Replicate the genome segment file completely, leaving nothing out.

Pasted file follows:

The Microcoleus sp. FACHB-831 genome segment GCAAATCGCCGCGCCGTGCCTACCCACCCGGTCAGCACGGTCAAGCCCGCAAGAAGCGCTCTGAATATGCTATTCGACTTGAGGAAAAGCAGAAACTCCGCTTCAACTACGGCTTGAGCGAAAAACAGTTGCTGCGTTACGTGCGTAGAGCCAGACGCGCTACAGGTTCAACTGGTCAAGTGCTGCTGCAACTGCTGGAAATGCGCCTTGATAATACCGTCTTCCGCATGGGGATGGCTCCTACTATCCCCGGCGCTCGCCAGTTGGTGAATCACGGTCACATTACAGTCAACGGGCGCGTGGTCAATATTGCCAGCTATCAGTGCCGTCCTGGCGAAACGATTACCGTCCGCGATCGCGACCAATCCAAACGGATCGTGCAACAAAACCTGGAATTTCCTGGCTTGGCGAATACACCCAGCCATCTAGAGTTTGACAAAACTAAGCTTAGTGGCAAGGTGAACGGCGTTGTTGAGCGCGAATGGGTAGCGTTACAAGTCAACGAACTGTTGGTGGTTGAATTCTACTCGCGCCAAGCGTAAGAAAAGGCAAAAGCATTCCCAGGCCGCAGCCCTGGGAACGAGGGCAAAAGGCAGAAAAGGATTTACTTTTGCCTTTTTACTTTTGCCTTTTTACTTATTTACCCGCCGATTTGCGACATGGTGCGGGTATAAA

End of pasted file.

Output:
The Microcoleus sp. FACHB-831 genome segment GCAAATCGCCGCGCCGTGCCTACCCACCCGGTCAGCACGGTCAAGCCCGCAAGAAGCGCTCTGAATATGCTATTCGACTTGAGGAAAAGCAGAAACTCCGCTTCAACTACGGCTTGAGCGAAAAACAGTTGCTGCGTTACGTGCGTAGAGCCAGACGCGCTACAGGTTCAACTGGTCAAGTGCTGCTGCAACTGCTGGAAATGCGCCTTGATAATACCGTCTTCCGCATGGGGATGGCTCCTACTATCCCCGGCGCTCGCCAGTTGGTGAATCACGGTCACATTACAGTCAACGGGCGCGTGGTCAATATTGCCAGCTATCAGTGCCGTCCTGGCGAAACGATTACCGTCCGCGATCGCGACCAATCCAAACGGATCGTGCAACAAAACCTGGAATTTCCTGGCTTGGCGAATACACCCAGCCATCTAGAGTTTGACAAAACTAAGCTTAGTGGCAAGGTGAACGGCGTTGTTGAGCGCGAATGGGTAGCGTTACAAGTCAACGAACTGTTGGTGGTTGAATTCTACTCGCGCCAAGCGTAAGAAAAGGCAAAAGCATTCCCAGGCCGCAGCCCTGGGAACGAGGGCAAAAGGCAGAAAAGGATTTACTTTTGCCTTTTTACTTTTGCCTTTTTACTTATTTACCCGCCGATTTGCGACATGGTGCGGGTATAAA